Obituary: Stuart Mitchell, classicist who defended Christianity in letters to the Herald

·4-min read
Obituary: Stuart Mitchell,  classicist who defended Christianity in letters to the Herald
Obituary: Stuart Mitchell, classicist who defended Christianity in letters to the Herald

Born: January 1, 1946;

Died: January 31, 2022.

STUART MITCHELL – classicist, musician, book-lover, Christian apologist and one-time principal of Hamilton College in Lanarkshire – has died, aged 76, of cancer. His passing deprives Scotland of an ordinary, yet extraordinary, citizen.

A frequent contributor to the Letters pages of The Herald, a survey of what he put there in the public domain is testimony to the range of learning that he valued from his early years; Greek particles, standards in education, the value of reading the classics in their original languages and, perhaps the most frequent focus of all, his conviction about the truth of Christianity, demonstrated by his eagerness to defend it from what he perceived as misunderstanding and unjust interpretation.

In one letter, in November 2016, he rounded on the “scientism” of a fellow letter writer, part of the “intolerant, “abolish all religion” brigade”. Christian fundamentalism, Mitchell asserted, “may indeed be rife in the American Bible Belt, but [the writer’s] hoary Mark Twain quip (‘believing what you know ain’t so’) simply encapsulates the shallow impatience of the militant sceptic, not the passion of a sincere seeker”.

A Classics scholar – and, in professional life, a Classics teacher – his early and precocious love of learning, and ancient languages in particular, was spectacularly demonstrated in the most unlikely of settings: Kirkintilloch Swimming Pool.

While his early teenage peers perfected their breast strokes in the pool, he opted to remain in the spectators’ gallery, immersed in a Greek grammar book. Were this a 21st century image, it would potentially go viral. Far from being an isolated incident, much later in life, during a time when he provided music at Paisley Crematorium, he brushed up on his Hebrew grammar between services.

Stuart J Mitchell was born on January 1, 1946. Though he retained a lifelong affection for Hereford, the place of his birth, as a youngster he moved with his family to Scotland.

He attended the High School of Glasgow, where his most cherished subjects were Latin, Greek and Music. Subsequently, he progressed to Glasgow University to study Classics with subsidiary Music and Hebrew.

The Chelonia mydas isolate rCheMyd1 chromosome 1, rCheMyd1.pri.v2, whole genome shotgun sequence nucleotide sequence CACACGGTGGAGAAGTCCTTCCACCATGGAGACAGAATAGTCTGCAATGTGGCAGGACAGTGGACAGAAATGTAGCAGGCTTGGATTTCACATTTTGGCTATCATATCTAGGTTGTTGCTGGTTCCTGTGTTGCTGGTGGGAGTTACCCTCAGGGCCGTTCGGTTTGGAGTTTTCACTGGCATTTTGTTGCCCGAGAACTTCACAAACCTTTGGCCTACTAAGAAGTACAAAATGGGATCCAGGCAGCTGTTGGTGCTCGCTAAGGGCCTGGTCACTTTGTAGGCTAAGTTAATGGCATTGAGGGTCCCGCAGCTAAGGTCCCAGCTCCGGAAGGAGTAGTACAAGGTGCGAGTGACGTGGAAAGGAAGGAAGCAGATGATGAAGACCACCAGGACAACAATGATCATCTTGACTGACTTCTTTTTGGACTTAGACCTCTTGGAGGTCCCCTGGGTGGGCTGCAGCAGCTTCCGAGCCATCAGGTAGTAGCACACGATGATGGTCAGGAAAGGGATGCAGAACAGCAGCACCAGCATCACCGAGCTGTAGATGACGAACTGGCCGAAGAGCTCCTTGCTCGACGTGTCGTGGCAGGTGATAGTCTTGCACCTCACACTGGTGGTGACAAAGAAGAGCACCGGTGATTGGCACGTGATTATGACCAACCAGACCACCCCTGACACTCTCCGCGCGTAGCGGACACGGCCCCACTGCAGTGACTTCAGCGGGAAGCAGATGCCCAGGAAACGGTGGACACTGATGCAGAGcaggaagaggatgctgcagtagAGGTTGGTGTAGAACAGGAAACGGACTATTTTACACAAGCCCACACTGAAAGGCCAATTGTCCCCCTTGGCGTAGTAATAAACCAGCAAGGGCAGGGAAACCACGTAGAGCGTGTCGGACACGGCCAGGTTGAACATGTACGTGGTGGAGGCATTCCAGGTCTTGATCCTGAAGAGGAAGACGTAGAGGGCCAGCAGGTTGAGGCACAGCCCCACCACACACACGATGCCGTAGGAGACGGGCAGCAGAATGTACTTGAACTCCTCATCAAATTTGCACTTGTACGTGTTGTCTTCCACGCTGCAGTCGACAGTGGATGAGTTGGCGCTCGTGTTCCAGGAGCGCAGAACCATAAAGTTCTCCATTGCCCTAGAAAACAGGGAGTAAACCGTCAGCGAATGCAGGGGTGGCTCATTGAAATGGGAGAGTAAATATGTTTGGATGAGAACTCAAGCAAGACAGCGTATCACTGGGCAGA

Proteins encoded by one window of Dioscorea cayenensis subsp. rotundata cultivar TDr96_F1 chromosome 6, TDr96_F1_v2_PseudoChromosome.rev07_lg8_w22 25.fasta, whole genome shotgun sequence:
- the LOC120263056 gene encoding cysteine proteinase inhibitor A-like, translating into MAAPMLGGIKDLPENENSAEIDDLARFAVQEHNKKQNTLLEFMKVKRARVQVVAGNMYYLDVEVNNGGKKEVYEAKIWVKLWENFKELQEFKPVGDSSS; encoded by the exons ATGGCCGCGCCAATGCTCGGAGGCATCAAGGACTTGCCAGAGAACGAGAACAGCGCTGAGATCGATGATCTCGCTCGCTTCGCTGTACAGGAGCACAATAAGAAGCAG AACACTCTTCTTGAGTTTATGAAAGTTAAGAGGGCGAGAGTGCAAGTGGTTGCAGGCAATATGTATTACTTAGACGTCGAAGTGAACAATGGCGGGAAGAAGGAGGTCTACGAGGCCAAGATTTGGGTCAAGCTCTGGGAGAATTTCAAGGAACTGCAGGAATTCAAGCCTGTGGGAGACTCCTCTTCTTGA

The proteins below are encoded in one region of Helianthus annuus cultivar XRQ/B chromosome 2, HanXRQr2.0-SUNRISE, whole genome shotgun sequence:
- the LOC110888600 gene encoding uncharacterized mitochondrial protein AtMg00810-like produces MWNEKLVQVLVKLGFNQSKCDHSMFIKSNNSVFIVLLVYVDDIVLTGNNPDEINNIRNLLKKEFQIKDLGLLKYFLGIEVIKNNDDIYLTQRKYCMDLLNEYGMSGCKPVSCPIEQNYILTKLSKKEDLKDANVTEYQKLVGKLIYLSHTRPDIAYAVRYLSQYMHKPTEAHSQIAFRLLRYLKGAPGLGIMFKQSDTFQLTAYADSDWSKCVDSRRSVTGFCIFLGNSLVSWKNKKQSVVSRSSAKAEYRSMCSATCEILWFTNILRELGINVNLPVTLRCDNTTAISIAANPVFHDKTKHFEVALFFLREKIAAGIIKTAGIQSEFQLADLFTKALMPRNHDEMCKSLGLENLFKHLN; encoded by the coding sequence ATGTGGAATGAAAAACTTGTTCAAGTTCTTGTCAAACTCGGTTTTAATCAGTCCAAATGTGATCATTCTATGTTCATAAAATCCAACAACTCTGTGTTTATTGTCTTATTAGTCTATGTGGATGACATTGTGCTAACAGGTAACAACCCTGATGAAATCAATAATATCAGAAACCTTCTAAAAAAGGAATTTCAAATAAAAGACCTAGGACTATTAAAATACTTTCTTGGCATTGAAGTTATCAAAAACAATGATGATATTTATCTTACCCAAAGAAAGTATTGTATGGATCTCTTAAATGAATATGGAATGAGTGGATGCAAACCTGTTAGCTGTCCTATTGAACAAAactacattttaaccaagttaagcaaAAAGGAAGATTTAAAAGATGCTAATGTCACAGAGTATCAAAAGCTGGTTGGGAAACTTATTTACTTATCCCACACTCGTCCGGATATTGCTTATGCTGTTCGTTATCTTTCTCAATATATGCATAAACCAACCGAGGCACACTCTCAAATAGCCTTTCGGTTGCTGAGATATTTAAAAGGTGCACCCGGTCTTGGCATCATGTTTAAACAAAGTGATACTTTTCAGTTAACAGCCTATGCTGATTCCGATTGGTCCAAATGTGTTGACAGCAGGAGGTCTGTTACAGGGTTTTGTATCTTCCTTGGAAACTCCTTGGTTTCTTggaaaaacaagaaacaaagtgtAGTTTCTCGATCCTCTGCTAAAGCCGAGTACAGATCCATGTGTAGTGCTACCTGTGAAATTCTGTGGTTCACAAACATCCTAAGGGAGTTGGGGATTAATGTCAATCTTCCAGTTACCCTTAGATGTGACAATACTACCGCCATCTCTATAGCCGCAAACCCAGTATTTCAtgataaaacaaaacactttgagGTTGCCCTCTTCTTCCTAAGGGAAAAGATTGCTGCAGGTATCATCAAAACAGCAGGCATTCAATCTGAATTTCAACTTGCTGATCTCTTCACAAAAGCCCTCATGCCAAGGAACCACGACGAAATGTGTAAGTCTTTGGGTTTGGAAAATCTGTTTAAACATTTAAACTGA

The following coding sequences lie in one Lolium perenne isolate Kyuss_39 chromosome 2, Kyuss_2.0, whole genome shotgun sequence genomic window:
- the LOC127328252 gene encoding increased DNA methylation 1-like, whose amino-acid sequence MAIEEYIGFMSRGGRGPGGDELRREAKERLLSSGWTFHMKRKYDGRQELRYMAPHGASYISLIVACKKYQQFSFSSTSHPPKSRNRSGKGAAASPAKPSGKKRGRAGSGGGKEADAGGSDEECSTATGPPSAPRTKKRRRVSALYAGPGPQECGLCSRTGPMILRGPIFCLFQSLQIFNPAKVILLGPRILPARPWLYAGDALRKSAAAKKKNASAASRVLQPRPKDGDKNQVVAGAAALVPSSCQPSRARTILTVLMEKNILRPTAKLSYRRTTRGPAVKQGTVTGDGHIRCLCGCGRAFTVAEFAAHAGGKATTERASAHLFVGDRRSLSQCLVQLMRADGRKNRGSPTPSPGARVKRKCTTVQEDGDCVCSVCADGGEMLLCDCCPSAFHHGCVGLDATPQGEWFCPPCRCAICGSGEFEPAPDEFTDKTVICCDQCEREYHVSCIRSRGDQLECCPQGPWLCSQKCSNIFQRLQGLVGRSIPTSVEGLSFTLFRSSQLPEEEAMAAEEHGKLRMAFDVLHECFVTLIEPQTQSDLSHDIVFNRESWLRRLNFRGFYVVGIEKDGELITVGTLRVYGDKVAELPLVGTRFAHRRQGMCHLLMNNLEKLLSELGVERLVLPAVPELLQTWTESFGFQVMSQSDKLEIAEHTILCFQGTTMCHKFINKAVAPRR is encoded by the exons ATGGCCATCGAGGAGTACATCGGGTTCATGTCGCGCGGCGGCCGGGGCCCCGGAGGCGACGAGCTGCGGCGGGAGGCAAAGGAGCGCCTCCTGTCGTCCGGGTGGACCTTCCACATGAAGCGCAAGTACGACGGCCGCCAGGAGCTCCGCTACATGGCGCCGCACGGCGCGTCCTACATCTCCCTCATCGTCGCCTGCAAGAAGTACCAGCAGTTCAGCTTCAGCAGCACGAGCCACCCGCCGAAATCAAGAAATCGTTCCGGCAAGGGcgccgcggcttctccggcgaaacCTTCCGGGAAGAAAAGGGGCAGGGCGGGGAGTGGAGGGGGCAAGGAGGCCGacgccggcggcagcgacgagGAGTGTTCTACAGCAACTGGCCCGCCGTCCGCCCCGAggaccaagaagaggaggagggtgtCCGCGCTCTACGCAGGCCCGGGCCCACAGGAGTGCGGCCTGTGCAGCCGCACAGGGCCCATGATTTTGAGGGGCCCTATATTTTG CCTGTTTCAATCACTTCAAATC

Returning to the school to begin his teaching career as a probationer, he proved that, with his encouragement and demand for high standards, pupils from lower sets could outperform their more academic peers. Extra classes at lunchtime and after school were his way of enabling his pupils to take crash Higher Greek – no mean achievement.

In 1973, he became principal teacher of Classics at Airdrie Academy, where he was regarded as a gifted and inspiring teacher, attracting considerable numbers of pupils to study Latin and Greek and in whom he instilled a keen interest in the language, literature and wisdom of ancient cultures. Memorable trips to Athens and Rome are fondly remembered by his former pupils and colleagues.

In 1983, he was invited to take the position of Assistant Principal to the Founder of Hamilton College and, in 1987, became the Principal. The school’s own website records that “Mr Mitchell can justly be described as a man of formidable intellect, a most able administrator and an extraordinary pianist.”

To describe him as an extraordinary pianist might be deemed an understatement. His pianistic skills were nothing short of spectacular and he was a rare form of musician who was both an expert improviser and a meticulous exponent of classical music in its last detail.

He was an avid collector of both popular and rare performances of symphonies and concertos. In anticipation of his funeral,he selected two movements from Rachmaninov’s Piano Concerto No 2 to be shared with the mourners. Among his other composer favourites was Dmitri Shostakovich, whose works he had encountered in his teenage years.

During lockdown, he passed the time reading Homer’s The Iliad and The Odyssey and Virgil’s The Aeneid in the original languages. He also read Horace. He loved the Odes of that ancient Roman poet and was very like him – never one to show off or seek the fashionable crowd. His broad, intellectual tastes included the poetry of A E Housman, contemporary works of fiction, and books about the cosmos.

He was passionately interested in theological works but also in the dilemmas that theology presents, such as the problem of suffering.

He summed up many such dilemmas in a reassuring article titled Beyond The Final Curtain.

Stuart’s life was underpinned in all things by his Christian faith. He regularly preached at his home church, West Glasgow New Church, and served on the Council of Advisers for the organisation, Grasping The Nettle, which takes seriously the need to look carefully and methodically at the evidence for the truth of Christianity.

Stuart’s beloved wife Elaine predeceased him in 2005 and he is survived by two daughters, Karen and Pauline, and by five grandchildren, in whose progress he took great delight.

He also leaves behind his close friend, Eleanor, who has been his joy, soulmate and helper for many years.


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